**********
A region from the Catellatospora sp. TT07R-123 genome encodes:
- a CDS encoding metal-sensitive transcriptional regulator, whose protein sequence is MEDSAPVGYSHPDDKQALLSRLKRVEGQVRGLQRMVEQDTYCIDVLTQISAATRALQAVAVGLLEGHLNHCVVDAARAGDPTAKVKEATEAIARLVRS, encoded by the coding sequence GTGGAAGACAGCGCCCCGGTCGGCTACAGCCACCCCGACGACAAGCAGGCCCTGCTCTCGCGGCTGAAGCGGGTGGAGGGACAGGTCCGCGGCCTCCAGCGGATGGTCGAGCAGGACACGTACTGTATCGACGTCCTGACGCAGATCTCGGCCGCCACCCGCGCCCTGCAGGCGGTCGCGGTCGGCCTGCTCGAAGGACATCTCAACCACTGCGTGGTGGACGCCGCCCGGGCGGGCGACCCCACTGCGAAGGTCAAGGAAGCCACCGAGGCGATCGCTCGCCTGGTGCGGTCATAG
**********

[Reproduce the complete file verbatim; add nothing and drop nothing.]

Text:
A region from the Catellatospora sp. TT07R-123 genome encodes:
- a CDS encoding metal-sensitive transcriptional regulator, whose protein sequence is MEDSAPVGYSHPDDKQALLSRLKRVEGQVRGLQRMVEQDTYCIDVLTQISAATRALQAVAVGLLEGHLNHCVVDAARAGDPTAKVKEATEAIARLVRS, encoded by the coding sequence GTGGAAGACAGCGCCCCGGTCGGCTACAGCCACCCCGACGACAAGCAGGCCCTGCTCTCGCGGCTGAAGCGGGTGGAGGGACAGGTCCGCGGCCTCCAGCGGATGGTCGAGCAGGACACGTACTGTATCGACGTCCTGACGCAGATCTCGGCCGCCACCCGCGCCCTGCAGGCGGTCGCGGTCGGCCTGCTCGAAGGACATCTCAACCACTGCGTGGTGGACGCCGCCCGGGCGGGCGACCCCACTGCGAAGGTCAAGGAAGCCACCGAGGCGATCGCTCGCCTGGTGCGGTCATAG